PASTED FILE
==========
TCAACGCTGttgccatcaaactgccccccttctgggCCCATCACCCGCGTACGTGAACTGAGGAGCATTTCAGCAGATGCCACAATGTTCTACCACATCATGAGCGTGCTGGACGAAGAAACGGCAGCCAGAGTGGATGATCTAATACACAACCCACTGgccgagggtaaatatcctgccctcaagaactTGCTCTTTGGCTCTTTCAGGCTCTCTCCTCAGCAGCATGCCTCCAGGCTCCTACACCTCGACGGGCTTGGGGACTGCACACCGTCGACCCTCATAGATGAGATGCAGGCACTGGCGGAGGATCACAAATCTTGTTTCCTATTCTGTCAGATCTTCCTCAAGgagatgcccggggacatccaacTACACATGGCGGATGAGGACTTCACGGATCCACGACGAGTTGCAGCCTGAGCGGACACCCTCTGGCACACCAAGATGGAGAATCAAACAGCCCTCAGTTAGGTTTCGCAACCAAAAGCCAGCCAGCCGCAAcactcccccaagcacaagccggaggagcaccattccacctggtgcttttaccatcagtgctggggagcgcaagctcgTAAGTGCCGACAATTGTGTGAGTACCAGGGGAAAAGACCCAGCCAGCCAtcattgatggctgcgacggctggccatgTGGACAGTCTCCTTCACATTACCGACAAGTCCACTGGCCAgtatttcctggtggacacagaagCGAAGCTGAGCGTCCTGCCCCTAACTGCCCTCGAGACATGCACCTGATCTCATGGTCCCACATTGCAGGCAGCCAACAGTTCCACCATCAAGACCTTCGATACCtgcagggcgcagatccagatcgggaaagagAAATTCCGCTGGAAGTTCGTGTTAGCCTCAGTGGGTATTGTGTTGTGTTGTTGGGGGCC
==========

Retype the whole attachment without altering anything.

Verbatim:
TCAACGCTGttgccatcaaactgccccccttctgggCCCATCACCCGCGTACGTGAACTGAGGAGCATTTCAGCAGATGCCACAATGTTCTACCACATCATGAGCGTGCTGGACGAAGAAACGGCAGCCAGAGTGGATGATCTAATACACAACCCACTGgccgagggtaaatatcctgccctcaagaactTGCTCTTTGGCTCTTTCAGGCTCTCTCCTCAGCAGCATGCCTCCAGGCTCCTACACCTCGACGGGCTTGGGGACTGCACACCGTCGACCCTCATAGATGAGATGCAGGCACTGGCGGAGGATCACAAATCTTGTTTCCTATTCTGTCAGATCTTCCTCAAGgagatgcccggggacatccaacTACACATGGCGGATGAGGACTTCACGGATCCACGACGAGTTGCAGCCTGAGCGGACACCCTCTGGCACACCAAGATGGAGAATCAAACAGCCCTCAGTTAGGTTTCGCAACCAAAAGCCAGCCAGCCGCAAcactcccccaagcacaagccggaggagcaccattccacctggtgcttttaccatcagtgctggggagcgcaagctcgTAAGTGCCGACAATTGTGTGAGTACCAGGGGAAAAGACCCAGCCAGCCAtcattgatggctgcgacggctggccatgTGGACAGTCTCCTTCACATTACCGACAAGTCCACTGGCCAgtatttcctggtggacacagaagCGAAGCTGAGCGTCCTGCCCCTAACTGCCCTCGAGACATGCACCTGATCTCATGGTCCCACATTGCAGGCAGCCAACAGTTCCACCATCAAGACCTTCGATACCtgcagggcgcagatccagatcgggaaagagAAATTCCGCTGGAAGTTCGTGTTAGCCTCAGTGGGTATTGTGTTGTGTTGTTGGGGGCC